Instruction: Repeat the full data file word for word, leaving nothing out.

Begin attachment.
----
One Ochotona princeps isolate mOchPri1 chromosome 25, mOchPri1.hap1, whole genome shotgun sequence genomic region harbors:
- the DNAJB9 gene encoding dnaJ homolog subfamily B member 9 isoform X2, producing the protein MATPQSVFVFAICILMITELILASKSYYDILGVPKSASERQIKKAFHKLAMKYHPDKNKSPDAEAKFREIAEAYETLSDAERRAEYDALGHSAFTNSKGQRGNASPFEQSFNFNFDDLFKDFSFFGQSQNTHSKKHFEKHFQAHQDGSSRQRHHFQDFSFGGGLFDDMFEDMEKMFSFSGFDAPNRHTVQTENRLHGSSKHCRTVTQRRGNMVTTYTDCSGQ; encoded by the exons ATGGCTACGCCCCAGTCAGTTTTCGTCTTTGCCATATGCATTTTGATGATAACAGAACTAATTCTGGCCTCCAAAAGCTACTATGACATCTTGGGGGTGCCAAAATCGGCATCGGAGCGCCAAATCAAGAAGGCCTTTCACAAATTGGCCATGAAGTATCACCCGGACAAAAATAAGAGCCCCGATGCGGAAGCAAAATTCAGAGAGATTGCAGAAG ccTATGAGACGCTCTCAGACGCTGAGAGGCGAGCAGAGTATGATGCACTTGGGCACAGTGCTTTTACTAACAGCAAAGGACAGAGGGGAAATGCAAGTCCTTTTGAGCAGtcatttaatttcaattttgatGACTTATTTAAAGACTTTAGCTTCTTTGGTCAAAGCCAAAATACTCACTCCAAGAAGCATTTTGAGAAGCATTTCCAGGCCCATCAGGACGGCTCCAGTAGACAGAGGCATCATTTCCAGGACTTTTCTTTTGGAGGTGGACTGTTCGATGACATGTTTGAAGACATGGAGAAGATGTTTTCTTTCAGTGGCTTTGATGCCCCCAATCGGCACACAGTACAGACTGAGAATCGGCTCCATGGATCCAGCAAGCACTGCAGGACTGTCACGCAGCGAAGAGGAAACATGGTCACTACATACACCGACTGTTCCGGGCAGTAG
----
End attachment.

One Ochotona princeps isolate mOchPri1 chromosome 25, mOchPri1.hap1, whole genome shotgun sequence genomic region harbors:
- the DNAJB9 gene encoding dnaJ homolog subfamily B member 9 isoform X2, producing the protein MATPQSVFVFAICILMITELILASKSYYDILGVPKSASERQIKKAFHKLAMKYHPDKNKSPDAEAKFREIAEAYETLSDAERRAEYDALGHSAFTNSKGQRGNASPFEQSFNFNFDDLFKDFSFFGQSQNTHSKKHFEKHFQAHQDGSSRQRHHFQDFSFGGGLFDDMFEDMEKMFSFSGFDAPNRHTVQTENRLHGSSKHCRTVTQRRGNMVTTYTDCSGQ; encoded by the exons ATGGCTACGCCCCAGTCAGTTTTCGTCTTTGCCATATGCATTTTGATGATAACAGAACTAATTCTGGCCTCCAAAAGCTACTATGACATCTTGGGGGTGCCAAAATCGGCATCGGAGCGCCAAATCAAGAAGGCCTTTCACAAATTGGCCATGAAGTATCACCCGGACAAAAATAAGAGCCCCGATGCGGAAGCAAAATTCAGAGAGATTGCAGAAG ccTATGAGACGCTCTCAGACGCTGAGAGGCGAGCAGAGTATGATGCACTTGGGCACAGTGCTTTTACTAACAGCAAAGGACAGAGGGGAAATGCAAGTCCTTTTGAGCAGtcatttaatttcaattttgatGACTTATTTAAAGACTTTAGCTTCTTTGGTCAAAGCCAAAATACTCACTCCAAGAAGCATTTTGAGAAGCATTTCCAGGCCCATCAGGACGGCTCCAGTAGACAGAGGCATCATTTCCAGGACTTTTCTTTTGGAGGTGGACTGTTCGATGACATGTTTGAAGACATGGAGAAGATGTTTTCTTTCAGTGGCTTTGATGCCCCCAATCGGCACACAGTACAGACTGAGAATCGGCTCCATGGATCCAGCAAGCACTGCAGGACTGTCACGCAGCGAAGAGGAAACATGGTCACTACATACACCGACTGTTCCGGGCAGTAG